Ultimately, these prototypes will need to work in space. As an initial test, the students took advantage of an on-going, high-altitude “balloon” study in the laboratory of Ames research scientist Lynn Rothschild, who also is principal investigator for NASA’s new synthetic biology initiative. Biocement and some host organisms were flown more than 100,000 feet (~33 km), about three times as high as a commercial airline flight. During the several hours that the samples flew, they were subjected to atmospheric pressures and temperatures similar to the surface of Mars.
“Regional judges could see that there was a lot of potential left in our project. They wanted to see what could happen with a few more weeks,” said Andre Burnier, a recent graduate of Brown University in Providence, R.I. “Within the month, between regionals and the World Jamboree, we successfully brought our PowerCell project to fruition.”
Both students agree that understanding and then executing such a complicated process was quite a feat. “It was a huge hurdle in the project,” said Palmer.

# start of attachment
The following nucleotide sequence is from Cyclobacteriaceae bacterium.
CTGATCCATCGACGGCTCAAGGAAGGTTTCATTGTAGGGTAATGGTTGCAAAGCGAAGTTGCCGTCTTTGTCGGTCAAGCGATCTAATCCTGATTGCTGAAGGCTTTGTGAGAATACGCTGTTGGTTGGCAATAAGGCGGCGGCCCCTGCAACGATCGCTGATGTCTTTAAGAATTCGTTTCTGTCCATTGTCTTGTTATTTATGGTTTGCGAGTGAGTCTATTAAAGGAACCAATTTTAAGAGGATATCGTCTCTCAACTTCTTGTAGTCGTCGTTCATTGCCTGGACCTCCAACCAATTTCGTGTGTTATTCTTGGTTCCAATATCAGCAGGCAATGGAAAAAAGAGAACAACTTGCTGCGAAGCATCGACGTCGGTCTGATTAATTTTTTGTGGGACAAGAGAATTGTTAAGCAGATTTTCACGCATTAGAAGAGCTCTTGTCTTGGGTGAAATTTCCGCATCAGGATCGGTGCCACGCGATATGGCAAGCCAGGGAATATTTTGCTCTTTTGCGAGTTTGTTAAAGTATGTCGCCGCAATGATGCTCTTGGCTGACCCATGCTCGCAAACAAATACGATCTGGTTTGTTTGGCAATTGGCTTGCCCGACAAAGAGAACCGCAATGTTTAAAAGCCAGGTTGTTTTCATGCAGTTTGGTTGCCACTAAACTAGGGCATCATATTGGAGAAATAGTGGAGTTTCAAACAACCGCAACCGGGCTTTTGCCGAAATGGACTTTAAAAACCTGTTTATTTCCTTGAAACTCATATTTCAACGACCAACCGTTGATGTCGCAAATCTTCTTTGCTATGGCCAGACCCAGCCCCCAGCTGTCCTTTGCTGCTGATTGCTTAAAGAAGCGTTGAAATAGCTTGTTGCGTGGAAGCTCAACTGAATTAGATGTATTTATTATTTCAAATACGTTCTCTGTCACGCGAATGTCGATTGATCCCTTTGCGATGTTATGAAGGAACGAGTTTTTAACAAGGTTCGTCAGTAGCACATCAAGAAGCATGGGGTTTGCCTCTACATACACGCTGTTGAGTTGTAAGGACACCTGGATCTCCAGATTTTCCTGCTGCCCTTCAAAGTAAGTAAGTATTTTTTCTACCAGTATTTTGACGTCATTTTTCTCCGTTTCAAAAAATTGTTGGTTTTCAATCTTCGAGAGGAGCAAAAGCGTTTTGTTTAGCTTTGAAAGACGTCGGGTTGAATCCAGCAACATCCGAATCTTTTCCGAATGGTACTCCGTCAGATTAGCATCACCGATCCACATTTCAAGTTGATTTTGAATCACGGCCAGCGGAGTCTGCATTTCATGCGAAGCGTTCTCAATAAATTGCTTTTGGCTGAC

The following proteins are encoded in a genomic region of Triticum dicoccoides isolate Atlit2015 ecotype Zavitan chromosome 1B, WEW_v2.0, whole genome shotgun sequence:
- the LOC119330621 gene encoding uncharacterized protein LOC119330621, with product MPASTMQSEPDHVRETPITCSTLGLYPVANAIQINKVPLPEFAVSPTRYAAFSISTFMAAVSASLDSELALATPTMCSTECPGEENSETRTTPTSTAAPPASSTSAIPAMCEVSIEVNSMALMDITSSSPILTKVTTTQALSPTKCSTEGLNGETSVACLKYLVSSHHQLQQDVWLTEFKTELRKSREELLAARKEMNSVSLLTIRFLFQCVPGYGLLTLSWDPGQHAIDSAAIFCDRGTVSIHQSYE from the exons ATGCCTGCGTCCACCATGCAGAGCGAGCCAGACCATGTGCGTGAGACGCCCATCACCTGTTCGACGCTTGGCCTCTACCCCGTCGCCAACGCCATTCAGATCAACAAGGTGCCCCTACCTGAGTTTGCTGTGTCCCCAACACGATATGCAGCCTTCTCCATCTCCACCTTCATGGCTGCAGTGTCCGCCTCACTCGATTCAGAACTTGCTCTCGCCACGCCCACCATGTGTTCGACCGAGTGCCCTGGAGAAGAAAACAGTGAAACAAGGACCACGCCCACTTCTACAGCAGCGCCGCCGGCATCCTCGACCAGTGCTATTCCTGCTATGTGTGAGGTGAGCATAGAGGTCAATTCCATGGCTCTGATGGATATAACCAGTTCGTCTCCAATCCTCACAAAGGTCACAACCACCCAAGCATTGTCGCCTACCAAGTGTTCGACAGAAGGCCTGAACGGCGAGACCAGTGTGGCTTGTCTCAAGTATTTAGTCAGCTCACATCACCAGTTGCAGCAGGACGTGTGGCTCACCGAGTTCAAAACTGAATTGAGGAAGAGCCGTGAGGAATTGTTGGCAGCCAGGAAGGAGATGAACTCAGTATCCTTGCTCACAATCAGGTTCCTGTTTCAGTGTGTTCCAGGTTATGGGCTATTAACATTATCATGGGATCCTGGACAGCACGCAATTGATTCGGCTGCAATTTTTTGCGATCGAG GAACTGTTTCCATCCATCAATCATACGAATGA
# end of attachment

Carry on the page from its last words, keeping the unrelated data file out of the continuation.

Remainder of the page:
“These students are exceedingly bright, hard working, creative and articulate - just the sort of people NASA will need in the future,” said Rothschild.
Thanks to Rothschild, NASA was able to assist these students participate in the iGEM competition. She volunteered to replace last year’s faculty adviser, Brown’s Professor of Biology Gary Wessel, who went on sabbatical, but graciously continued to consult. In addition to her work at NASA, Rothschild is a Professor (Consulting) of Human biology at Stanford, and a Professor (Adjunct) of Molecular Biology, Cell Biology and Biochemistry at Brown.
“Most of us began the summer with little or no molecular biology laboratory experience. The iGEM competition provided the structure, NASA the research facilities, and our mentors and advisors the necessary training for all of us to become competent in the lab,” explained Palmer.
“We had the opportunity to develop both traditional molecular biology skills and some of the newer techniques associated with synthetic biology and the engineering standards endorsed by iGEM. It was an unimaginable learning opportunity,” concluded Burnier.
For more information about the 2011 iGEM World Championship results, visit: http://2011.igem.org/Jamborees/
For more information about the 2011 iGEM Brown-Stanford iGEM team, visit: http://2011.igem.org/Team:Brown-Stanford
Astrobiology and Space Exploration at Stanford, visit: http://astrobiology.stanford.edu
For more information about NASA, visit: http://www.nasa.gov/home/index.html
Ruth Dasso Marlaire
Ames Research Center, Moffett Field, Calif.